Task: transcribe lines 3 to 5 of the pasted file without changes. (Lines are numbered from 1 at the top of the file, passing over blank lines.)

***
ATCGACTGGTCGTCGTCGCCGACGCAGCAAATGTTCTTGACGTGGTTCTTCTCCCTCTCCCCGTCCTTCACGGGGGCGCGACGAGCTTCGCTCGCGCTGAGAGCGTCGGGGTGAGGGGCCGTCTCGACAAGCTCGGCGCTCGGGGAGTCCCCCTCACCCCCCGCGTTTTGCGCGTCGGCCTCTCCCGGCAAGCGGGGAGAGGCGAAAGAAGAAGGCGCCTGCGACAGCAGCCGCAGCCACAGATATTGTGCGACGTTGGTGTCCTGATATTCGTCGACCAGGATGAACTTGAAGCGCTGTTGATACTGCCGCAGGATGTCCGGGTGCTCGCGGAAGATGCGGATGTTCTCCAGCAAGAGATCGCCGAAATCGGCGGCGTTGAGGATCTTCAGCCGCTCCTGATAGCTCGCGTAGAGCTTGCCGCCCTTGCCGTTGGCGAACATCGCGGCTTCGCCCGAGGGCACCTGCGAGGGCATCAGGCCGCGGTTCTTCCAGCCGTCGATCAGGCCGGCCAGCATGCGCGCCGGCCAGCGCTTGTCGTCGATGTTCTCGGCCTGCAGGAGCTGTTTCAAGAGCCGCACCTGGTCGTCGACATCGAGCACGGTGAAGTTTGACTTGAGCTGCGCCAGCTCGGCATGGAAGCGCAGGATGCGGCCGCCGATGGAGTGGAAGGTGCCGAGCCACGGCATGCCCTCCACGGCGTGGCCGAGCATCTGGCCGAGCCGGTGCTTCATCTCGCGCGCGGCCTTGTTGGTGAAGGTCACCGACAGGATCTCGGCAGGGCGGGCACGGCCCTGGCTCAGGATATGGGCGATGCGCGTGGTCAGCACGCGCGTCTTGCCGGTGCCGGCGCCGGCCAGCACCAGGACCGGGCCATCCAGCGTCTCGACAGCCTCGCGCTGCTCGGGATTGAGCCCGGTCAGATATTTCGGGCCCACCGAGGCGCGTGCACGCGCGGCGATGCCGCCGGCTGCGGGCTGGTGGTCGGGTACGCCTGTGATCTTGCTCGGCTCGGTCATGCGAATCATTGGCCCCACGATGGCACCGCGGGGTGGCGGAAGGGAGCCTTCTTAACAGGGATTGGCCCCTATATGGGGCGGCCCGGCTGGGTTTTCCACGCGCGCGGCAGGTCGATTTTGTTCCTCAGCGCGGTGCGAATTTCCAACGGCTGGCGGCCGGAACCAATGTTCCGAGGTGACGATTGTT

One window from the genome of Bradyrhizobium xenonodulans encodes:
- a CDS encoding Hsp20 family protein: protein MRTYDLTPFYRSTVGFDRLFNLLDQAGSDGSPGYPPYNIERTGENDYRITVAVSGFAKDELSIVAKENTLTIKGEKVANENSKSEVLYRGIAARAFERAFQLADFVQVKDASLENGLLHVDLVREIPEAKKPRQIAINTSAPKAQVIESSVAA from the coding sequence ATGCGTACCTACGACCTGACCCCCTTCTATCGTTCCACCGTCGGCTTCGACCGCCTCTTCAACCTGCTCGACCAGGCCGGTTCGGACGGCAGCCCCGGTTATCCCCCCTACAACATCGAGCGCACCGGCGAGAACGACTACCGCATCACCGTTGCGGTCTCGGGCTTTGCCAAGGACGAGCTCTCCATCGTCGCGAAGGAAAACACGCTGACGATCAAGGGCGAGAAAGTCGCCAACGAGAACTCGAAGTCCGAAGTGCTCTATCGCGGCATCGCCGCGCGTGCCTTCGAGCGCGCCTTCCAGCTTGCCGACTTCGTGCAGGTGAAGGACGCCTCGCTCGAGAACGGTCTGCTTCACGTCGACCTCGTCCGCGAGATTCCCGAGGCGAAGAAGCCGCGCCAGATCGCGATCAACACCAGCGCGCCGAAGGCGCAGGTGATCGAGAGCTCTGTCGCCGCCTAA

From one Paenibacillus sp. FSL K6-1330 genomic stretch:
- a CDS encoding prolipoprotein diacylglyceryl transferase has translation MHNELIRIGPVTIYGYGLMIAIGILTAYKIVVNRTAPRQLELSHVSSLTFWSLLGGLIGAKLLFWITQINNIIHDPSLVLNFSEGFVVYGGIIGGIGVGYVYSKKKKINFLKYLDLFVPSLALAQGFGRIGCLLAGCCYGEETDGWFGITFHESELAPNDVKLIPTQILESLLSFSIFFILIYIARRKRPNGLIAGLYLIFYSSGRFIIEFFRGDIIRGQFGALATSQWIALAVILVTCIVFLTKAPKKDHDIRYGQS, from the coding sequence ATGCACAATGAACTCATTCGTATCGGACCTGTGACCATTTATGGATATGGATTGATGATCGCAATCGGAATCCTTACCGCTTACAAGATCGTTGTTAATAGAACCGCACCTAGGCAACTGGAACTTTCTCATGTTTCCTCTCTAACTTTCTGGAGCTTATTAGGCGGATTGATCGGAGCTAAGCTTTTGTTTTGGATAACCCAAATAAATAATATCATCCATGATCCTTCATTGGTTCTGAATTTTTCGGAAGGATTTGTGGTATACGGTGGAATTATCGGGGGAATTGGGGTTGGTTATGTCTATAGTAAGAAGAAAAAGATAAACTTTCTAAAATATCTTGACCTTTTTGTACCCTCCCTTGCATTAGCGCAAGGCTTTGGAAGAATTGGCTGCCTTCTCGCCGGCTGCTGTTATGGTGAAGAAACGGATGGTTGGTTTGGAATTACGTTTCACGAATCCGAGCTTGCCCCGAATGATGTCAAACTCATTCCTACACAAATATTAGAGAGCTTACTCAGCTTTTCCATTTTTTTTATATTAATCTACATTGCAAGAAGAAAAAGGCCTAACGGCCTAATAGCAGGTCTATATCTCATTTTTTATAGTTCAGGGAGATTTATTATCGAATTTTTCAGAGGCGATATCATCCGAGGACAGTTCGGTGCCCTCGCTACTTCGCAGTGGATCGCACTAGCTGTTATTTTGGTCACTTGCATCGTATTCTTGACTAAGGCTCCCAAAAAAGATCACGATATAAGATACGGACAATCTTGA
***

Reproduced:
- a CDS encoding Hsp20 family protein: protein MRTYDLTPFYRSTVGFDRLFNLLDQAGSDGSPGYPPYNIERTGENDYRITVAVSGFAKDELSIVAKENTLTIKGEKVANENSKSEVLYRGIAARAFERAFQLADFVQVKDASLENGLLHVDLVREIPEAKKPRQIAINTSAPKAQVIESSVAA from the coding sequence ATGCGTACCTACGACCTGACCCCCTTCTATCGTTCCACCGTCGGCTTCGACCGCCTCTTCAACCTGCTCGACCAGGCCGGTTCGGACGGCAGCCCCGGTTATCCCCCCTACAACATCGAGCGCACCGGCGAGAACGACTACCGCATCACCGTTGCGGTCTCGGGCTTTGCCAAGGACGAGCTCTCCATCGTCGCGAAGGAAAACACGCTGACGATCAAGGGCGAGAAAGTCGCCAACGAGAACTCGAAGTCCGAAGTGCTCTATCGCGGCATCGCCGCGCGTGCCTTCGAGCGCGCCTTCCAGCTTGCCGACTTCGTGCAGGTGAAGGACGCCTCGCTCGAGAACGGTCTGCTTCACGTCGACCTCGTCCGCGAGATTCCCGAGGCGAAGAAGCCGCGCCAGATCGCGATCAACACCAGCGCGCCGAAGGCGCAGGTGATCGAGAGCTCTGTCGCCGCCTAA

From one Paenibacillus sp. FSL K6-1330 genomic stretch:
- a CDS encoding prolipoprotein diacylglyceryl transferase has translation MHNELIRIGPVTIYGYGLMIAIGILTAYKIVVNRTAPRQLELSHVSSLTFWSLLGGLIGAKLLFWITQINNIIHDPSLVLNFSEGFVVYGGIIGGIGVGYVYSKKKKINFLKYLDLFVPSLALAQGFGRIGCLLAGCCYGEETDGWFGITFHESELAPNDVKLIPTQILESLLSFSIFFILIYIARRKRPNGLIAGLYLIFYSSGRFIIEFFRGDIIRGQFGALATSQWIALAVILVTCIVFLTKAPKKDHDIRYGQS, from the coding sequence ATGCACAATGAACTCATTCGTATCGGACCTGTGACCATTTATGGATATGGATTGATGATCGCAATCGGAATCCTTACCGCTTACAAGATCGTTGTTAATAGAACCGCACCTAGGCAACTGGAACTTTCTCATGTTTCCTCTCTAACTTTCTGGAGCTTATTAGGCGGATTGATCGGAGCTAAGCTTTTGTTTTGGATAACCCAAATAAATAATATCATCCATGATCCTTCATTGGTTCTGAATTTTTCGGAAGGATTTGTGGTATACGGTGGAATTATCGGGGGAATTGGGGTTGGTTATGTCTATAGTAAGAAGAAAAAGATAAACTTTCTAAAATATCTTGACCTTTTTGTACCCTCCCTTGCATTAGCGCAAGGCTTTGGAAGAATTGGCTGCCTTCTCGCCGGCTGCTGTTATGGTGAAGAAACGGATGGTTGGTTTGGAATTACGTTTCACGAATCCGAGCTTGCCCCGAATGATGTCAAACTCATTCCTACACAAATATTAGAGAGCTTACTCAGCTTTTCCATTTTTTTTATATTAATCTACATTGCAAGAAGAAAAAGGCCTAACGGCCTAATAGCAGGTCTATATCTCATTTTTTATAGTTCAGGGAGATTTATTATCGAATTTTTCAGAGGCGATATCATCCGAGGACAGTTCGGTGCCCTCGCTACTTCGCAGTGGATCGCACTAGCTGTTATTTTGGTCACTTGCATCGTATTCTTGACTAAGGCTCCCAAAAAAGATCACGATATAAGATACGGACAATCTTGA